If your team needs to step up, change their approach and adapt to a new world, give them support to do so through training. Consider the areas that will set them up in the long-term to deliver better services: problem solving, empathy, project management, making effective use of their time and innovative thinking. Help them to see that a job for life is no longer guaranteed. Encourage them to embrace learning so that they can adapt and keep developing – making themselves indispensable. Ensure any training you get for your team provides added value by encouraging staff to share their learning far and wide. Don’t limit your training budget to specialist skills and qualifications for the few – make it support professional development for the many.

  1. Gain through diversification

If you find yourself facing skills gaps, and fruitless recruitment rounds, either losing good candidates or not attracting them as you can’t compete on wages and bonuses, ask yourself: what can you offer instead? Can you hire for potential rather than experience and give people the opportunity to learn and grow with you? Can you keep them for longer by getting them in earlier in their career? This is not about lowering your standards. It is about seeking more diversity in your team, encouraging fresh thinking and creating lasting relationships. Remember, all too often people suffer from imposter syndrome especially those in groups that have to deal with discrimination and face inequality, and may not apply unless they can tick every box. If your role looks like a big deal, but you can’t offer a big pay to go with it, you will put people off. Therefore encourage applicants to put themselves forward. Tell them about the transferable skills you would like to see, and the development opportunities you can offer.

  1. Build resilience – don’t drain energy

Asking your team to continue to work hard, to adapt and change, to work through ambiguity, and be even more productive is a big ask.  It can be pretty draining. And you push too hard, people will start leaving. As a leader it’s your responsibility to take steps to avoid this brain-drain to prevent your team burning out. Whether they need to develop new skills, embrace new ways of working or manage demanding workloads, give people boosts and help them find ways to be resilient. This means taking a whole-person perspective. Remember your team have other things going on outside of work too. Show empathy and understanding, and do small things to support wellbeing. Practical things you can do include allowing people extra flexibility around working hours to take time out; or providing structured support using coaching circles or action learning sets to give people space to reflect on what change means for them. And get to know your teams – understand their individual motivations and concerns when it comes to change; ask questions and give room for discussion. Be available.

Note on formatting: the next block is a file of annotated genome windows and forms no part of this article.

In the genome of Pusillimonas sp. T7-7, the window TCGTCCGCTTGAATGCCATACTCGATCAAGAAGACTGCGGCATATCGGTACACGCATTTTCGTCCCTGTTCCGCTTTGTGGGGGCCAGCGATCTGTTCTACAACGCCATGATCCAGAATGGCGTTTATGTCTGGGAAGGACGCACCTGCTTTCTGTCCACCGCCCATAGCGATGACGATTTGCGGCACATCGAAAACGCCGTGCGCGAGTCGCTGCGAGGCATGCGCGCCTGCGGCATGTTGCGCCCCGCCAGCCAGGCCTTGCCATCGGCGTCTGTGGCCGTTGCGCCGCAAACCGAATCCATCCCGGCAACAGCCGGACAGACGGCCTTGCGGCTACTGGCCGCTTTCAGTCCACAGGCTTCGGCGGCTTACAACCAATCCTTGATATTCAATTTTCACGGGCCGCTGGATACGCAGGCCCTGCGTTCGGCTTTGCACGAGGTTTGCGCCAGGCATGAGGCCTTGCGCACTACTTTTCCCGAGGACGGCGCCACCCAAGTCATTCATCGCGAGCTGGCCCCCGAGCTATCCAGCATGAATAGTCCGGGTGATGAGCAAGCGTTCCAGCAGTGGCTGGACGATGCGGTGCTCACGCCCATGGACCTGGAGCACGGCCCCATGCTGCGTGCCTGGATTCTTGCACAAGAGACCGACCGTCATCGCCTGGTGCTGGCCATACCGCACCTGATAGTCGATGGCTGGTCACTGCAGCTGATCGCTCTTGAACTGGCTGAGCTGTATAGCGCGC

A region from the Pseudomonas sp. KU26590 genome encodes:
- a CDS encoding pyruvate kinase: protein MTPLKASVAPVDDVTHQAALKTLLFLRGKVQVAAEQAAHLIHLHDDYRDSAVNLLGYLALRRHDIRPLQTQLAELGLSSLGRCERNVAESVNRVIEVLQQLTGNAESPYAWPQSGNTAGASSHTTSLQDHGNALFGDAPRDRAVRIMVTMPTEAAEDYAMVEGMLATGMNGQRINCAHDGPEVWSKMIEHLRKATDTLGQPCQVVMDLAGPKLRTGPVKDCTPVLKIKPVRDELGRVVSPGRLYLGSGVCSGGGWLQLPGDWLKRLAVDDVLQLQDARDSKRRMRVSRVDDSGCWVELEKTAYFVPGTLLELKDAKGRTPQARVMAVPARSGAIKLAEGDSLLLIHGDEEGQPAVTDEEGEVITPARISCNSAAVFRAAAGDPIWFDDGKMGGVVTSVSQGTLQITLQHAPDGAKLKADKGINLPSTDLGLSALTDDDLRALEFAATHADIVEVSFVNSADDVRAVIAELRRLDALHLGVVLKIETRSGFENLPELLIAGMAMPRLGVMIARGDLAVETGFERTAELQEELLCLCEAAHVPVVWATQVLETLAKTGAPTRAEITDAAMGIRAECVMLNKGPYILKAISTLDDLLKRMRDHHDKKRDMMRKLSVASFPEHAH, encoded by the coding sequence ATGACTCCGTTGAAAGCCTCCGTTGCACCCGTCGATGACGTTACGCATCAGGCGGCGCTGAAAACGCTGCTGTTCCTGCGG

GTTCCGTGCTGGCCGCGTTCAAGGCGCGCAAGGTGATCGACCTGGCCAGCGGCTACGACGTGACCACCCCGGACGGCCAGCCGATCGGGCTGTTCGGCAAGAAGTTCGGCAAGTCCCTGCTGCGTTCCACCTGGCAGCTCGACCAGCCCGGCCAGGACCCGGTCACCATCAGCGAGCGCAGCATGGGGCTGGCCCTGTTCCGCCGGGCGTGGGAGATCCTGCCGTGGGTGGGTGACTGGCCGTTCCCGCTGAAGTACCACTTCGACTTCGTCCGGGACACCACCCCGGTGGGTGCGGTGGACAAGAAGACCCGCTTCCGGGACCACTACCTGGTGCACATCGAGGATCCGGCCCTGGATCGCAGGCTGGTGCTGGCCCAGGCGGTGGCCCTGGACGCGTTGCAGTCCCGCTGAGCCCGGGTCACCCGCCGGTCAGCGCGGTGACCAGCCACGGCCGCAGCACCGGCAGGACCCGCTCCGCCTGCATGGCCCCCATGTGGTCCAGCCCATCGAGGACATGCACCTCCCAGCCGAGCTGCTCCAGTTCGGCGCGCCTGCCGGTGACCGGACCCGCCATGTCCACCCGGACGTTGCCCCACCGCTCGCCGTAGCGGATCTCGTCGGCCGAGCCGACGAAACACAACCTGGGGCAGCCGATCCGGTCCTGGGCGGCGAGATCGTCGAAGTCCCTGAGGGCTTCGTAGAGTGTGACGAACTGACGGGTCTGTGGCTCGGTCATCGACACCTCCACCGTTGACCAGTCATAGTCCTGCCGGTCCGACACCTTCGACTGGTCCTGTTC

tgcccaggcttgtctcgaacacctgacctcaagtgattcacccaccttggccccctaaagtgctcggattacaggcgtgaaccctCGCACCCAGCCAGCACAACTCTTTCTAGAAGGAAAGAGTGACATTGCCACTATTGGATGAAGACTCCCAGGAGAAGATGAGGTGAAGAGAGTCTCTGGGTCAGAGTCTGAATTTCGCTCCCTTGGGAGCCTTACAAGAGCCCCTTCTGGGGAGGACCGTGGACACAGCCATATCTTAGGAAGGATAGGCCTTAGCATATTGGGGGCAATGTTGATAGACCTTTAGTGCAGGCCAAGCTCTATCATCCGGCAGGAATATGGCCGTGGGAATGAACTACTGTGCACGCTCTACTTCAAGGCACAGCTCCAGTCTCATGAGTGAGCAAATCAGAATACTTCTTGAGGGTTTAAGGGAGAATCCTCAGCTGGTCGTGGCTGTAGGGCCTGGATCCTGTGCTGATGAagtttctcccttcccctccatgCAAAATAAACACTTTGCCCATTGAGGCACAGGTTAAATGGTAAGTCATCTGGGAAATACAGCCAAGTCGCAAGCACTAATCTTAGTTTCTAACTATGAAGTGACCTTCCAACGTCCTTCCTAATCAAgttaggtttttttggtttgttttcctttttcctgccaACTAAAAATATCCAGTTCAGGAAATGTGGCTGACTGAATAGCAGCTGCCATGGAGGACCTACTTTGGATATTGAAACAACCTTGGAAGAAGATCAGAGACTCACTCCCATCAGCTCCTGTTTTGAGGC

And finally, if you are struggling with working in ambiguity or suffering from imposter syndrome yourself, ask: what strengths do you have that you can gain confidence from? What opportunities do you have to gain new experiences? How can you push yourself out of your comfort zone? And what are you doing to look after yourself?

If you found this article interesting and would like to find out how we can support high performance in your team, contact me on 020 7978 1516 or email yvette@managementcentre.co.uk.

For more information on our leadership training, visit the leadership skills for managers programme page.

The post Developing teams for high performance during times of change appeared first on The Management Centre.

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Working in local government has never been so tough. The economic, political and social context means more and more services are feeling the strain. The outlook is a bit on the bleak side, with damning reports from the UN on UK austerity highlighting a disconnect between policy and reality. For many leaders of councils, this is a worrying time – knowing that services need to change to meet need, but also balancing that demand with the fact that fewer resources are available means making some hard calls. This is going to need transformational change, and new approaches – not just cost-cutting. But such change is also going to need specialist skills, new insights and new ways of working.

Wealden District Council are doing just that. The leadership team decided that meeting such challenges required a fresh approach – and they met those challenges by putting in place a team of specialists to act as internal consultants. Their mission – to assess and find new ways of working for cross-team, specialist, and unique projects. How did they do it? By adopting a partnership approach and applying specialist skills and learning to make change happen.